HOW I CAME TO WRITE THIS STORY:
A Pocketful of Sand, by Albert Tucher (Needle, Winter 2014-2015)
In 1994 my brother, who was then a Coast Guard officer, had just been posted to Hawaii. He and his wife knew no one in the islands at that point, and I decided to spend Thanksgiving with them. I thought I was doing my family duty. I am not a tropical kind of guy at all, and I expected one visit to last a lifetime.
Twenty years later I have returned a dozen times. I have visited the four main islands, but my favorite is Hawaii, aka The Big Island. The range of experience there takes includes active volcanoes, some of the world’s best beaches, the rainforest, and high country that could pass for Wyoming or Montana.
On one visit in the year 2000 I hiked down into the Waipi’o Valley in the northeast of the island. The only access to the valley is a road so steep that two-wheel-drive vehicles lose their grip and free fall hundreds of feet. It has happened.
“And God said, let me tell you about green.” That’s how one of my characters describes the valley. Green becomes a new experience, and so does the white of brilliant waterfalls draping themselves over the rim.
We’re not in Newark anymore.
Forty to fifty residents try to get away from it all in the valley, which is big enough to have supported a population of about three thousand in the days before the Europeans arrived. Without wishing to give offense, I am forced to say that a substantial percentage of the residents are misanthropic in the extreme. I have heard that they also tend to feud among themselves, and that the Hawaii County Police leave them to pursue their social lives without interference.
Not all hazards are human. Wild pigs and horses roam the valley. I encountered a stallion obstructing a trailhead and plainly daring anyone to challenge him. I didn’t.
The year 2000 was also when I began to write about my series character, prostitute Diana Andrews. After sampling the intoxicating brew of beauty and menace in the Waipi’o Valley, I knew I had to send Diana there. In one of my still unpublished novels, called Tentacles, she tries to earn the biggest payday of her career by backpacking into the valley with a client who neglects to mention that some very nasty people are after him.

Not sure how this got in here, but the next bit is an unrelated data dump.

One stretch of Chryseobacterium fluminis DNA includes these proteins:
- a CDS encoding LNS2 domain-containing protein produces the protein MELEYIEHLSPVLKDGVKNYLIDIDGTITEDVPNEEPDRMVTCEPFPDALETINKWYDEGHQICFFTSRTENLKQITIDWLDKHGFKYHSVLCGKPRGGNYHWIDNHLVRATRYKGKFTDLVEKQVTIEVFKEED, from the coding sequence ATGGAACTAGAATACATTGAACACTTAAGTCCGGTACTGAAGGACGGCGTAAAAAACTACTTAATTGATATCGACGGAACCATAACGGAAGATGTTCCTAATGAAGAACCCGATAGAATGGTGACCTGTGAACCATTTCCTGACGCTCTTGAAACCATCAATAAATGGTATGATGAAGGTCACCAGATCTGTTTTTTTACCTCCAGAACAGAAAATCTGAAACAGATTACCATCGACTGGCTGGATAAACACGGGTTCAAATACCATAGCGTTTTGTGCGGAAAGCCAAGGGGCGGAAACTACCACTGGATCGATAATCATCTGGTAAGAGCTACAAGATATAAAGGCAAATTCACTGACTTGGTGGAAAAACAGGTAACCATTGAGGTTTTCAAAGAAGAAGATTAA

One of the supporting characters in that novel is a Hawaii County Police detective named Errol Coutinho, and it turns out that he can carry stories of his own. So far, A Pocketful of Sand is the most substantial Coutinho story to see publication. His territory is the Hilo side of the island, and in particular the region known as Puna, in the southeast. The population center of Puna, the small town of Pahoa, has been making the news lately, as it waits to be overwhelmed by lava from the current eruption of Kilauea.
Puna is the heart of the rainforest. Sparsely populated and lightly policed, it is home to marijuana farmers, meth cookers, survivalists, fugitives, and Sixties holdovers. Several notorious crimes in the region have stimulated my imagination. Some names to Google: Dana Ireland, Ken and Yvonne Mathison, Brittany Royal, Boaz Johnson.
As far as I know, no writer of crime fiction has used this setting, which is a natural for noir. If I’m right about that, I’m willing to go first.